ST. PAUL (WCCO) — It’s happened again: a state trooper has been struck by a vehicle — the eighth such incident in the past few days.
A couple of those troopers spoke out to remind people how dangerous their jobs are and how drivers can help.
“You know, these things are just, to be perfectly honest, getting out of hand,” said Minnesota State Patrol Lt. Eric Roeske.
NewsRadio 830 WCCO’s Steve Murphy Reports
Roeske said the latest incident happened on I-694 at Silver Lake Road in New Brighton on Tuesday night. The trooper and a drunken driver were in a squad car when it was struck. The two were taken to the hospital with non life-threatening injuries.
“We’re really appealing to the public to pay attention to the driving conditions and what’s going on, on the side of the road. We don’t want to lose someone,” Roeske said.
The State Patrol also says 31 troopers have been hit since November. That’s up from the 13 troopers struck by vehicles during the same period last year.
Video from a traffic control camera captured the accident that happened just outside St. Cloud, and it shows how speed and not paying attention endangers the lives of those whose job it is to serve and protect.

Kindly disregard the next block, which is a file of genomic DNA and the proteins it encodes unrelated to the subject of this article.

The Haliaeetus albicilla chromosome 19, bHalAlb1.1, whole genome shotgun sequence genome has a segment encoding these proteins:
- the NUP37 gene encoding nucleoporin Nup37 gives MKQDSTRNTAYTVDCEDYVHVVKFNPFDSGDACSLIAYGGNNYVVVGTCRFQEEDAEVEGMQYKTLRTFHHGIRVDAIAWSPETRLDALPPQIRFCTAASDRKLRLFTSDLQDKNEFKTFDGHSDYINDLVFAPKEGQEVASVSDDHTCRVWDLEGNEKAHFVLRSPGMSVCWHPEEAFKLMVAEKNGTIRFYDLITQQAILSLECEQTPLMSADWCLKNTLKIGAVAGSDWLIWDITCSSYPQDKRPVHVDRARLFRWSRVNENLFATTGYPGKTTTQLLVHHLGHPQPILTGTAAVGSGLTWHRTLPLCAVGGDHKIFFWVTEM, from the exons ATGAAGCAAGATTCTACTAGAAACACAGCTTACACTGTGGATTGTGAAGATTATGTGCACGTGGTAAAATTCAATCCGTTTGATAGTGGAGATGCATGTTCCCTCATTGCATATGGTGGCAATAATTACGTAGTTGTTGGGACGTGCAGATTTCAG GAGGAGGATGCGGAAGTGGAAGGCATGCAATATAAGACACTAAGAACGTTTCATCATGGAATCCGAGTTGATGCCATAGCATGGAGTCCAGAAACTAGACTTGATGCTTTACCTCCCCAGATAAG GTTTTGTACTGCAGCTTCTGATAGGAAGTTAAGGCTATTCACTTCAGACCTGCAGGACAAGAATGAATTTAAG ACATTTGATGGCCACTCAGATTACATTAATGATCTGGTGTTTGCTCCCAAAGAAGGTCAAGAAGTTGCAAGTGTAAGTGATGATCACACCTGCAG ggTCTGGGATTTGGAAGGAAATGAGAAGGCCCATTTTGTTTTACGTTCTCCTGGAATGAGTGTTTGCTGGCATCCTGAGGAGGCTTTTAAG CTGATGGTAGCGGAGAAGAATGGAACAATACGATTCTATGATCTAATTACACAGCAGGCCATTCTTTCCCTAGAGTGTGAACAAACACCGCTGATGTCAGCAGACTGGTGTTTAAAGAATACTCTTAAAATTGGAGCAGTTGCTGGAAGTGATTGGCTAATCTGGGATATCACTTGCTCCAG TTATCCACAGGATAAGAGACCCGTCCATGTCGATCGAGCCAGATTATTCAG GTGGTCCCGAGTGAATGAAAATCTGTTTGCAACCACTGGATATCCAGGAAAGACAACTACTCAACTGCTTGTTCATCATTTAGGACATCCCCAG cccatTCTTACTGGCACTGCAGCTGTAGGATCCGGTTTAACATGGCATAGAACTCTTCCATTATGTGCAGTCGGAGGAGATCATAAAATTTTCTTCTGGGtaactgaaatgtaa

“Too often people are driving too fast by the time they recognize there is a problem they try to break or move or they loose control and this is the result,” said Roeske.
Two days ago, Sgt. Dan Lewis stopped to help a stranded driver on Highway 52, south of Cannon Falls.
“I was sitting in the car and I did not see the car coming up behind me, at the time, I was entering some information into the computer when I was struck,” said Sgt. Dan Lewis.
The driver that hit his squad was going 65 miles per hour on glare ice but these accidents are not all weather related.
“To hear the same excuse over and over again, we weren’t visible, we weren’t seen, that they weren’t paying attention, it gets really old and really its unacceptable,“ said Trooper Andy DeRungs.
DeRungs was on the side of Interstate 35W north when he was hit.
“I began to do some paperwork on my computer and the next thing I know, I felt the hit,“ said DeRungs.
Minnesota does have a Move Over law. It’s called the “Ted Foss Law” in memory of a trooper who was killed.
When driving on a road with two or more lanes you must keep over one full lane away from a stopped emergency vehicle with flashing lights.
If you can’t move over a lane — slow down.
This week also marks the 33rd anniversary of the death of Trooper Roger Williams, who was killed by an out-of-control vehicle on Interstate 94 near Alexandria. He was a 26-year State Patrol veteran.
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